It's almost 7 o'clock at night and Rosa Ramirez has had a fruitful day. Today her sales were good, but Ramirez says it isn't always this way.
Rosa Ramirez moved to Oregon from El Salvador.
She sells pupusas that she makes at a market in Hillsboro, Oregon. It's a traditional dish from her home country of El Salvador.
Ramirez says she was pregnant when she almost died at a shooting during the civil war in her country.
Her unborn child did not survive. Heartbroken, she left El Salvador in 1992. Oregon has been her home for the last 30 years.
"When I came here there was almost no one who spoke Spanish. Only English, and it was difficult for me because I was a nanny, and I was working for people who only spoke English and then I started fighting with the language," said Ramirez.
She is one of the almost 600,000 Latinos living in the state.
According to the 2020 Census, Oregon's Latino population grew by more than 30% in the last ten years.
Latinos are now the largest minority group in the state and their numbers have grown faster than the national rate in each of the last three decades.
Maria Caballero Rubio is the executive director of Centro Cultural in Washington County.
"That just shows that we are making a mark and we are growing. And I think people are acknowledging that we are a growing population," said Rubio.
She has seen steady growth since her farmworker family settled in Washington County in 1969. They migrated from Durango, Mexico.
"Maybe eight years ago, the only flags we had up here were the Mexican flag, because a lot of people were from, [or] have their ethnicity from Mexico. And then we had the American flag. But then the more that we started having visitors, they would say to me, you know, 'where's my flag?' so, we decided that we would bring in the flag for people who've come to visit," said Rubio.
Caballero says that the thriving Latino population is starting to rise out of the fields and into professional jobs.
"We had jobs in farm work or we had farms, jobs in in landscaping and those kinds of things. But more and more, as our communities have stayed here and the next generations have grown up and they become educated, they are coming back as professionals," she continued.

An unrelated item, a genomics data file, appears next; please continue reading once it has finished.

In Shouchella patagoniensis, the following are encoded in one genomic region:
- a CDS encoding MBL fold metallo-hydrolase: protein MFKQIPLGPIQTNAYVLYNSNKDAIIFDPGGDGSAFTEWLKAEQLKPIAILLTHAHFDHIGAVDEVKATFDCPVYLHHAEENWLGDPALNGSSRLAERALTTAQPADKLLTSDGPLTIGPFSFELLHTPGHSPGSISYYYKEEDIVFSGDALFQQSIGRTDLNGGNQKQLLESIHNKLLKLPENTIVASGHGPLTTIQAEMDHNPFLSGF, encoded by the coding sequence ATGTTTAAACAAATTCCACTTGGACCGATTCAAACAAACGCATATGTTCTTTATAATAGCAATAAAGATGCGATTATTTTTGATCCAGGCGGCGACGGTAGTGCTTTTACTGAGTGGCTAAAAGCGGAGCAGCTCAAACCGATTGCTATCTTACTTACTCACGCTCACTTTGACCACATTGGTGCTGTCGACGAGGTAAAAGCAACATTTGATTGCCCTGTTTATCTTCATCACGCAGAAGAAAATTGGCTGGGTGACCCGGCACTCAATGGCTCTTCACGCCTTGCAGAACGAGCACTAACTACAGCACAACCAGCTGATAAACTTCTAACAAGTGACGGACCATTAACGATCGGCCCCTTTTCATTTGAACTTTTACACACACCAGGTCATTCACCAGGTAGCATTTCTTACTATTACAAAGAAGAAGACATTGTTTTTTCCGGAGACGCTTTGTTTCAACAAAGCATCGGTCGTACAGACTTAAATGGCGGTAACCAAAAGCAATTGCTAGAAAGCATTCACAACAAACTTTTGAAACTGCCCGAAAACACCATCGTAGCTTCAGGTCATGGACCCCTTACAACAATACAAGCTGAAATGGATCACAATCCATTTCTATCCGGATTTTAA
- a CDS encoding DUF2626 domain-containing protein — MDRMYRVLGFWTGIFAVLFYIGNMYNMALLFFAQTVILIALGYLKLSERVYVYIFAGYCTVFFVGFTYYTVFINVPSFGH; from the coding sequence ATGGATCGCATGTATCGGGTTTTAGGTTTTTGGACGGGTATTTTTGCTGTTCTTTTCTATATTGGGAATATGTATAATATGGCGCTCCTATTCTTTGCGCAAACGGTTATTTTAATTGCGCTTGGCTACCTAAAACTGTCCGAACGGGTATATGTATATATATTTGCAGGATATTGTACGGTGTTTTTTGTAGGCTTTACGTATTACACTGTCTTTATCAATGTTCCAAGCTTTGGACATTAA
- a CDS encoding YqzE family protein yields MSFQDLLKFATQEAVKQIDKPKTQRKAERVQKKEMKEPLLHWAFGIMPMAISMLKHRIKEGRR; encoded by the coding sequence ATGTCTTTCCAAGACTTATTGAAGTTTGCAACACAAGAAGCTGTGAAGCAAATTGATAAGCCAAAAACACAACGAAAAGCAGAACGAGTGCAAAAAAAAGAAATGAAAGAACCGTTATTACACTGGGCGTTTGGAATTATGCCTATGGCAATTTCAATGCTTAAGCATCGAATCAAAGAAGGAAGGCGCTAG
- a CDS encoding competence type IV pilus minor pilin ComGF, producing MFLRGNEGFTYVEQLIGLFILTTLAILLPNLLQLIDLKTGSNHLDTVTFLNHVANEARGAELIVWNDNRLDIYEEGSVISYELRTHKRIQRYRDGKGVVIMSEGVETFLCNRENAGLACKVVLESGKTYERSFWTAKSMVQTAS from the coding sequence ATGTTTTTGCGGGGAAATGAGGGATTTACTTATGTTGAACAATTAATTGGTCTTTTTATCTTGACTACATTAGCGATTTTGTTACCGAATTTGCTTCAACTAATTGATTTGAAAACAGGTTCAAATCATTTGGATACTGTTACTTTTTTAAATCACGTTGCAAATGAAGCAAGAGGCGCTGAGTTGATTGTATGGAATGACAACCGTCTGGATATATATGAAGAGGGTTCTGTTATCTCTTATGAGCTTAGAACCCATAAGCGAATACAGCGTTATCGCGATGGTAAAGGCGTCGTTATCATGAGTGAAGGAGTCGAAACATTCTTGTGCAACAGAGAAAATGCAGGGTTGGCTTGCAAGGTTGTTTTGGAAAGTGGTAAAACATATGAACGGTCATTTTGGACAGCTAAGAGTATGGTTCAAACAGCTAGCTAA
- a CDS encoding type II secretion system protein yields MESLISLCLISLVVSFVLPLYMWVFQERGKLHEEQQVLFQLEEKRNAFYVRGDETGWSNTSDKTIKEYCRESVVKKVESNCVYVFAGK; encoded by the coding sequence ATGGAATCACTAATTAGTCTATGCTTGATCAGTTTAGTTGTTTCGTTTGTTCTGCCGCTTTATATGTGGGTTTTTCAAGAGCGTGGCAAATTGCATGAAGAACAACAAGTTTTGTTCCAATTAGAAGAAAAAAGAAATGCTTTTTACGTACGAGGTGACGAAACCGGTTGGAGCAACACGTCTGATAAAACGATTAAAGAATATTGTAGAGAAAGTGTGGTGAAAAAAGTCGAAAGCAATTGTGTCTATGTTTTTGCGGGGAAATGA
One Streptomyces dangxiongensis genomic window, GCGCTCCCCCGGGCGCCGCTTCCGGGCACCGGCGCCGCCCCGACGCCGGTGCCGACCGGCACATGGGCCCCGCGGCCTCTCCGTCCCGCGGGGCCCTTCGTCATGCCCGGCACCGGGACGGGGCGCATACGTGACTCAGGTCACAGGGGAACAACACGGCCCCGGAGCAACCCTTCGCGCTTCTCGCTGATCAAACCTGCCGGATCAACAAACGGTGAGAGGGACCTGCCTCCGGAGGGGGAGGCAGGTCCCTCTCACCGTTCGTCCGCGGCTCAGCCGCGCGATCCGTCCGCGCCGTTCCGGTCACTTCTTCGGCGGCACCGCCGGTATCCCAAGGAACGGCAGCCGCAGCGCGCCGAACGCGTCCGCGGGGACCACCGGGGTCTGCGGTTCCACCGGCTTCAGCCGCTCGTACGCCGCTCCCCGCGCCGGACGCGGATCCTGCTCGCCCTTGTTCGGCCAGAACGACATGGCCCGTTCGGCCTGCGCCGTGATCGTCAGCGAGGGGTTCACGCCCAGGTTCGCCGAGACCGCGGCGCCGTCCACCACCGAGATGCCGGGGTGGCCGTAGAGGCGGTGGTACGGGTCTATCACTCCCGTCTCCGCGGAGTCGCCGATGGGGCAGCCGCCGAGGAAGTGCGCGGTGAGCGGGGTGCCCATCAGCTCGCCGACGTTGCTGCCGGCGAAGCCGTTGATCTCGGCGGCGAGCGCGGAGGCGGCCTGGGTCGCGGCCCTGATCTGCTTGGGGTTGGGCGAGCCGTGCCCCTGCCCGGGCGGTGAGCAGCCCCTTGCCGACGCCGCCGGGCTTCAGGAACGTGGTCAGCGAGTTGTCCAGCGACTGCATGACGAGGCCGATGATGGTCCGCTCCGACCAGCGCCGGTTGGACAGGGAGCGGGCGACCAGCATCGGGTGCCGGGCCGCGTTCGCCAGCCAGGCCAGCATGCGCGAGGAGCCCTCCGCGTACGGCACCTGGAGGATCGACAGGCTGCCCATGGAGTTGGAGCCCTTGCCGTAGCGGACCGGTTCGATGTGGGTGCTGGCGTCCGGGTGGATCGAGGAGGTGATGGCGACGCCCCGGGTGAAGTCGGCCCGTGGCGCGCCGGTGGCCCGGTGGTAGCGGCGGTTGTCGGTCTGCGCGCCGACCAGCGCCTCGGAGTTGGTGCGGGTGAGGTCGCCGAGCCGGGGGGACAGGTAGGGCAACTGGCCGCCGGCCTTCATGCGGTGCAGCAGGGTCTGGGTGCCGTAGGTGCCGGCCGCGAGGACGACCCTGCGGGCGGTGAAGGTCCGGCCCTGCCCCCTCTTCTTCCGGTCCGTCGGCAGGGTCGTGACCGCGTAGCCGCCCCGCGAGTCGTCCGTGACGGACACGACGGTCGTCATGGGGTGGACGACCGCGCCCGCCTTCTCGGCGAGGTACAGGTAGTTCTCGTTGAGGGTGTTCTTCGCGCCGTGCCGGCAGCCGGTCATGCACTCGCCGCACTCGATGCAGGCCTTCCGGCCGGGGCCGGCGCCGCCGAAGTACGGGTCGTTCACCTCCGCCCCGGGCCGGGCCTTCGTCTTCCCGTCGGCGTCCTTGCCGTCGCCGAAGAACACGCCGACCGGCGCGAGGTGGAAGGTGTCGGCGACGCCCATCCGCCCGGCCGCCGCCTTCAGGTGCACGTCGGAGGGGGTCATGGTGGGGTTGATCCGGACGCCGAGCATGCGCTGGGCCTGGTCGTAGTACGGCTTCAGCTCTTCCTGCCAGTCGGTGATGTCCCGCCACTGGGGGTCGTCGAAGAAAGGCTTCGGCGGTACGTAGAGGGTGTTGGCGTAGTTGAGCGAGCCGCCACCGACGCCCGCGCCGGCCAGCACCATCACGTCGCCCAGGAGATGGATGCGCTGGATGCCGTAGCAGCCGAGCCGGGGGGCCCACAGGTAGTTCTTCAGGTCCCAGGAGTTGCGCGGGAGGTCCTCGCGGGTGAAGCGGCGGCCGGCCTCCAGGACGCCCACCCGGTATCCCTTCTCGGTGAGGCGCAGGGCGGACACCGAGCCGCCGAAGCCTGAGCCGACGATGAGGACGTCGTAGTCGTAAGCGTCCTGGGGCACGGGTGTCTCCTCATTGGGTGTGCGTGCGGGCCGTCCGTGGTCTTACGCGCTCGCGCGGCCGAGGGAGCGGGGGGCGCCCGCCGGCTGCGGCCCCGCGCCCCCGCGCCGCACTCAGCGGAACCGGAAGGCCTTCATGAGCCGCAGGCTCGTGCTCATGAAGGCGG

More than half of Oregon's Latino population is in three counties: Multnomah, Washington and Marion. There the Latino communities grew by at least 25% in the last decades.
"We are becoming more visible now, I have to say. Ten years ago, you couldn't find an elected official here in Washington County or the Portland metro area that was Latino," said Rubio.
In fact, Carmen Rubio became Portland's first Latino city commissioner in 2020. She is Maria's daughter.
Maria says the younger population may cause a shift in politics as more become eligible to vote when they turn 18.
NEWSY'S AXEL TURCIOS: There's more representation in the Latino community, in the state legislature, city councils, more Latinos getting into office, representing these growing communities across the state. Will this last?
MARIA CABALLERO RUBIO: I think so. I think it will last. We're going to move forward and we're going to continue making change, you know, social and systems changes that need to happen because of the historic disenfranchisement of people of color.
The state once legally banned Black people.
"But, you know, department heads and managers and, you know, police chiefs and all of those. I think that they have not — they have not taken steps to be more inclusive in terms of recruiting and making it more more available to people of color to apply it. That's an area that we still lack," said Rubio.
The increase in the Latino population here in Oregon has also been propelled by new waves of migrants. One of those waves is Venezuelan migration, fleeing poverty and the government in their country. According to the American Community Survey, there are more than 1,400 Venezuelans living in the state of Oregon.
Giselle Rincon is the president and co-founder of Venezuela's Voice in Oregon.
"Everybody's struggling to find food, medical supplies or jobs, especially safety," said Rincon. She says the new Venezuelan migrants are facing new challenges.
"Mostly access to education, how to find a job, how to navigate the system, where to apply. Most of the Venezuelans are professionals and they want to help prosper the economy of Oregon."
"I think our new generations are becoming more involved. They are, you know, getting an education," said Jaime Miranda, the owner of M&M Marketplace.
Back at the Hillsboro market, Miranda says he was one of only a few Mexican immigrants in his neighborhood when he moved from Chihuahua, Mexico in 1985. He was 10 years old.
He went to college and has owned this Latino market for 22 years. He started it with only 12 vendors and now the establishment has 66.
TURCIOS: How do you think the new generations of Latinos are shifting culture here in Oregon?
JAIME MIRANDA: You know, from migrant workers to people who are starting their businesses, own their homes, they are getting a career, an education. So, we are definitely shifting to that second generation where they are integrated, and they understand how to navigate the system and be part of the community as a whole.
"Now you see more Hispanics than before. Before, you didn't see any Hispanics. Hispanics were very rare to find here in Oregon," said Ramirez.
As for Rosa, she says she carries El Salvador in her heart, but she's beyond grateful to the United States, a nation that gave her a new life and optimism about the next generation.